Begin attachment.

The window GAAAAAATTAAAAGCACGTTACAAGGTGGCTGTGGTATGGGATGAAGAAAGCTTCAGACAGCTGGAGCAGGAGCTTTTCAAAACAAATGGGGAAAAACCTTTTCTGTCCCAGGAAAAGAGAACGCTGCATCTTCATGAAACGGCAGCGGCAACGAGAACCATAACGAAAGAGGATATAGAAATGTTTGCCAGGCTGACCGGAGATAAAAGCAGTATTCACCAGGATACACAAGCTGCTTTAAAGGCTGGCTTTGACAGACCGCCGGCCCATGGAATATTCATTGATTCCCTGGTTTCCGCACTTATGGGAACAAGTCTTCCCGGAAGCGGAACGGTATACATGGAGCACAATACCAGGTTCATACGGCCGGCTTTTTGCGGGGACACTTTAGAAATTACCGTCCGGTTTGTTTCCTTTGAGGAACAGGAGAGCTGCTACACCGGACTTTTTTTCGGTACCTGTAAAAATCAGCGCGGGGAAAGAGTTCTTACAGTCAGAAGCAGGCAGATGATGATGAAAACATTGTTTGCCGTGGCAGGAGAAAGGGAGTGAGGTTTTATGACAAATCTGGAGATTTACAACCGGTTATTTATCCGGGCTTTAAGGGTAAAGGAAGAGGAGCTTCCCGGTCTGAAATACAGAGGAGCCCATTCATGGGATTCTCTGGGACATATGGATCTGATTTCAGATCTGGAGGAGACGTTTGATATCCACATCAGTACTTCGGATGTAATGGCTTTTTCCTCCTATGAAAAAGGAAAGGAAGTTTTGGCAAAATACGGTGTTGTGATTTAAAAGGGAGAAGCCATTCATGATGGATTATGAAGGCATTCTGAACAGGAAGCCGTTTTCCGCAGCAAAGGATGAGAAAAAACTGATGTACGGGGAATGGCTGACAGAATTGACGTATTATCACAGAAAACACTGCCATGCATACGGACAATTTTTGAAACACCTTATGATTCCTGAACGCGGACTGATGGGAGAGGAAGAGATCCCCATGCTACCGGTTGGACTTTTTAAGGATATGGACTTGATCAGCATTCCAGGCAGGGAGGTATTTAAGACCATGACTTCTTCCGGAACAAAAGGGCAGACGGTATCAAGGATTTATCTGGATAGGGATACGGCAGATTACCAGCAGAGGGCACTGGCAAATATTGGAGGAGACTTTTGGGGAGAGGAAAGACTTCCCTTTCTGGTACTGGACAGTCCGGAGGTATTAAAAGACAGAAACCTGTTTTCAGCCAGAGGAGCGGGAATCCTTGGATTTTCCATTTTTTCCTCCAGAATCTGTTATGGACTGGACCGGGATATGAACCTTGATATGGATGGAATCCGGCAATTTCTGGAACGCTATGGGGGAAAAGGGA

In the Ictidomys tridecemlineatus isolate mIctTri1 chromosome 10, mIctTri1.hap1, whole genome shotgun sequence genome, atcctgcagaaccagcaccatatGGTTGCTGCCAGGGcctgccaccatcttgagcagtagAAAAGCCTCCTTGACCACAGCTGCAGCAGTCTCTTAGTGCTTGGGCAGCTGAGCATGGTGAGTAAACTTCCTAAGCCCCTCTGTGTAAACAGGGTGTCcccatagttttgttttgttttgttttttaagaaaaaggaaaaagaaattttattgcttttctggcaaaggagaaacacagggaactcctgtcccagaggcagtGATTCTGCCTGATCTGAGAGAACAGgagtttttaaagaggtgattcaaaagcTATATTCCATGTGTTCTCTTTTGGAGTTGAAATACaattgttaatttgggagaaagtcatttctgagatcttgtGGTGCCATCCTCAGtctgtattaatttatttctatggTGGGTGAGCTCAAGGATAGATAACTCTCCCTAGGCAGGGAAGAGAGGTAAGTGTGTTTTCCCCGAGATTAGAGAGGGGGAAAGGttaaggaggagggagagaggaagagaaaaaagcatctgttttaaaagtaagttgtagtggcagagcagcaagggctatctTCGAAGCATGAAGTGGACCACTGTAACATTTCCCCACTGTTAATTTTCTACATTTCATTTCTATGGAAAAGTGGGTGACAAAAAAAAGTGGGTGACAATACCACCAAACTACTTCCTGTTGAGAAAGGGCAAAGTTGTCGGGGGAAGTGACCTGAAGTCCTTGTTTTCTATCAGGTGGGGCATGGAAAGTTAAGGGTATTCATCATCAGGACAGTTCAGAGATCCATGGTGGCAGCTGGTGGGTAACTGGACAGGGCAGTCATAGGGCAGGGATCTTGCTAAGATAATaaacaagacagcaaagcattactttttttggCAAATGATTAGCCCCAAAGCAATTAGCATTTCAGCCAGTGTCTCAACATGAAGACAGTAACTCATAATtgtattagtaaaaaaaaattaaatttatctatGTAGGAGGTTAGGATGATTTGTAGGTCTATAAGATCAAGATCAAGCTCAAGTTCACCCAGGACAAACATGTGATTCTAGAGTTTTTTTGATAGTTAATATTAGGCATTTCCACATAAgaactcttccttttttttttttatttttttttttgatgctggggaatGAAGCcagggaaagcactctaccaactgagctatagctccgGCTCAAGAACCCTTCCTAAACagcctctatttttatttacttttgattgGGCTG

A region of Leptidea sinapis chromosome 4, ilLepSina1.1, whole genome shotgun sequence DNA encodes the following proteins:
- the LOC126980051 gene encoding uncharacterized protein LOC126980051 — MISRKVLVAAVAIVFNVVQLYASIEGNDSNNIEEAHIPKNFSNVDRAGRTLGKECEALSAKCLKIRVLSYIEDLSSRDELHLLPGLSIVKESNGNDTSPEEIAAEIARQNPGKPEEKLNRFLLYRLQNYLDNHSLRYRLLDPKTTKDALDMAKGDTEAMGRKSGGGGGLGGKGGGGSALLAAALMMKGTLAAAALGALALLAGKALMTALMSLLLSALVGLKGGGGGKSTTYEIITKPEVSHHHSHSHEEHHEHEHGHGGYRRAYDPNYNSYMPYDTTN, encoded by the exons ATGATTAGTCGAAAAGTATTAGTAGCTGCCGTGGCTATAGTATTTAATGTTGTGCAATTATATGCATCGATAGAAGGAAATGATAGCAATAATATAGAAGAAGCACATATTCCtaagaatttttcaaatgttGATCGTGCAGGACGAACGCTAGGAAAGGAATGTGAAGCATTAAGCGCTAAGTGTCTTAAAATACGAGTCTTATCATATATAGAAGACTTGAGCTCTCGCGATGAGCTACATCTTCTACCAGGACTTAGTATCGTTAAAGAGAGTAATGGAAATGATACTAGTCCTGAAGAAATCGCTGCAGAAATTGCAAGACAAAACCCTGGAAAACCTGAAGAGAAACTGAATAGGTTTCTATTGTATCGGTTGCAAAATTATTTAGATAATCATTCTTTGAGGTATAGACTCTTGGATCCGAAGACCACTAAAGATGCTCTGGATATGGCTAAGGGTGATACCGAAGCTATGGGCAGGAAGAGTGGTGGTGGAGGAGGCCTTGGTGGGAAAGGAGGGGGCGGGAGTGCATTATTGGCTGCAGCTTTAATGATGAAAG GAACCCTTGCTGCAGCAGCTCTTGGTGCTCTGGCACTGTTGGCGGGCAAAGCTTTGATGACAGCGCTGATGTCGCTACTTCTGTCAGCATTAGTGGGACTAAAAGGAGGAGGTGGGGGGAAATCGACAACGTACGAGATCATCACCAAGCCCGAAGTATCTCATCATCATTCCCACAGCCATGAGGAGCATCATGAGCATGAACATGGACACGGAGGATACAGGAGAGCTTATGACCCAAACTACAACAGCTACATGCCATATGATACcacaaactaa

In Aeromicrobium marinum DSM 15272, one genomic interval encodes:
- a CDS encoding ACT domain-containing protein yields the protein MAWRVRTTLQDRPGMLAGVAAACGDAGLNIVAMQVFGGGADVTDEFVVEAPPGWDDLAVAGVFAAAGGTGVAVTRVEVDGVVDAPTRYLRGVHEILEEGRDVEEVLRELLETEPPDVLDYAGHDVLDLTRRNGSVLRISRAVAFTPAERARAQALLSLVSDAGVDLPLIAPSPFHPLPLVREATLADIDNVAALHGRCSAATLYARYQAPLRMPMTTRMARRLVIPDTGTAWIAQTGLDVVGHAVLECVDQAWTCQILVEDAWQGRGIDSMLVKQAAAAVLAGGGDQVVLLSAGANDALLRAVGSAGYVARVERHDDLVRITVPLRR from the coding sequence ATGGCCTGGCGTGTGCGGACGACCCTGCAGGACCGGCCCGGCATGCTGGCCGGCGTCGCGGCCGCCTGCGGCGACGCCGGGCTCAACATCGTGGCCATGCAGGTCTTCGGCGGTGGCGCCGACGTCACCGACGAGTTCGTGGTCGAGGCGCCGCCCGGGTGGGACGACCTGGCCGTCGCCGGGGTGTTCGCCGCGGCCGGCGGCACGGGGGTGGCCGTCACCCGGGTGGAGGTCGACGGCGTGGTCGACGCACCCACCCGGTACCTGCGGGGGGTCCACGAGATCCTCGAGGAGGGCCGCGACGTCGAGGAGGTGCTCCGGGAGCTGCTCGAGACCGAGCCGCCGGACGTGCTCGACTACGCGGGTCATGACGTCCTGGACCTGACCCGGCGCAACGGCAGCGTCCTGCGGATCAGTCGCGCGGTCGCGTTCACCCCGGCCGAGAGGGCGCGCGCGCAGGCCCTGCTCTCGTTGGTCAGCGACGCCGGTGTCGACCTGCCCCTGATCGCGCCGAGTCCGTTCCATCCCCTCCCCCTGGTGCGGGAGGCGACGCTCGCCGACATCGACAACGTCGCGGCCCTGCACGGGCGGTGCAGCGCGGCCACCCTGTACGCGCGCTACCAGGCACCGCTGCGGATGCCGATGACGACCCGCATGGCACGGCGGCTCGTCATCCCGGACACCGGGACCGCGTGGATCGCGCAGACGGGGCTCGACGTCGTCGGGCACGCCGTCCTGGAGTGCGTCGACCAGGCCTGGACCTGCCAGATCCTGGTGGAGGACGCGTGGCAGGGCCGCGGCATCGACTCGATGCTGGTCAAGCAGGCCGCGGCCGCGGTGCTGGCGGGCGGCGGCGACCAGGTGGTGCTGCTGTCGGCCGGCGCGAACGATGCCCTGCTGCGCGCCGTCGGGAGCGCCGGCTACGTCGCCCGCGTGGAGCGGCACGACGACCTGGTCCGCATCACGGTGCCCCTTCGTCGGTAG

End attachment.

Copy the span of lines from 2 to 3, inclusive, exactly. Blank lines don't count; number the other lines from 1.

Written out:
In the Ictidomys tridecemlineatus isolate mIctTri1 chromosome 10, mIctTri1.hap1, whole genome shotgun sequence genome, atcctgcagaaccagcaccatatGGTTGCTGCCAGGGcctgccaccatcttgagcagtagAAAAGCCTCCTTGACCACAGCTGCAGCAGTCTCTTAGTGCTTGGGCAGCTGAGCATGGTGAGTAAACTTCCTAAGCCCCTCTGTGTAAACAGGGTGTCcccatagttttgttttgttttgttttttaagaaaaaggaaaaagaaattttattgcttttctggcaaaggagaaacacagggaactcctgtcccagaggcagtGATTCTGCCTGATCTGAGAGAACAGgagtttttaaagaggtgattcaaaagcTATATTCCATGTGTTCTCTTTTGGAGTTGAAATACaattgttaatttgggagaaagtcatttctgagatcttgtGGTGCCATCCTCAGtctgtattaatttatttctatggTGGGTGAGCTCAAGGATAGATAACTCTCCCTAGGCAGGGAAGAGAGGTAAGTGTGTTTTCCCCGAGATTAGAGAGGGGGAAAGGttaaggaggagggagagaggaagagaaaaaagcatctgttttaaaagtaagttgtagtggcagagcagcaagggctatctTCGAAGCATGAAGTGGACCACTGTAACATTTCCCCACTGTTAATTTTCTACATTTCATTTCTATGGAAAAGTGGGTGACAAAAAAAAGTGGGTGACAATACCACCAAACTACTTCCTGTTGAGAAAGGGCAAAGTTGTCGGGGGAAGTGACCTGAAGTCCTTGTTTTCTATCAGGTGGGGCATGGAAAGTTAAGGGTATTCATCATCAGGACAGTTCAGAGATCCATGGTGGCAGCTGGTGGGTAACTGGACAGGGCAGTCATAGGGCAGGGATCTTGCTAAGATAATaaacaagacagcaaagcattactttttttggCAAATGATTAGCCCCAAAGCAATTAGCATTTCAGCCAGTGTCTCAACATGAAGACAGTAACTCATAATtgtattagtaaaaaaaaattaaatttatctatGTAGGAGGTTAGGATGATTTGTAGGTCTATAAGATCAAGATCAAGCTCAAGTTCACCCAGGACAAACATGTGATTCTAGAGTTTTTTTGATAGTTAATATTAGGCATTTCCACATAAgaactcttccttttttttttttatttttttttttgatgctggggaatGAAGCcagggaaagcactctaccaactgagctatagctccgGCTCAAGAACCCTTCCTAAACagcctctatttttatttacttttgattgGGCTG

A region of Leptidea sinapis chromosome 4, ilLepSina1.1, whole genome shotgun sequence DNA encodes the following proteins: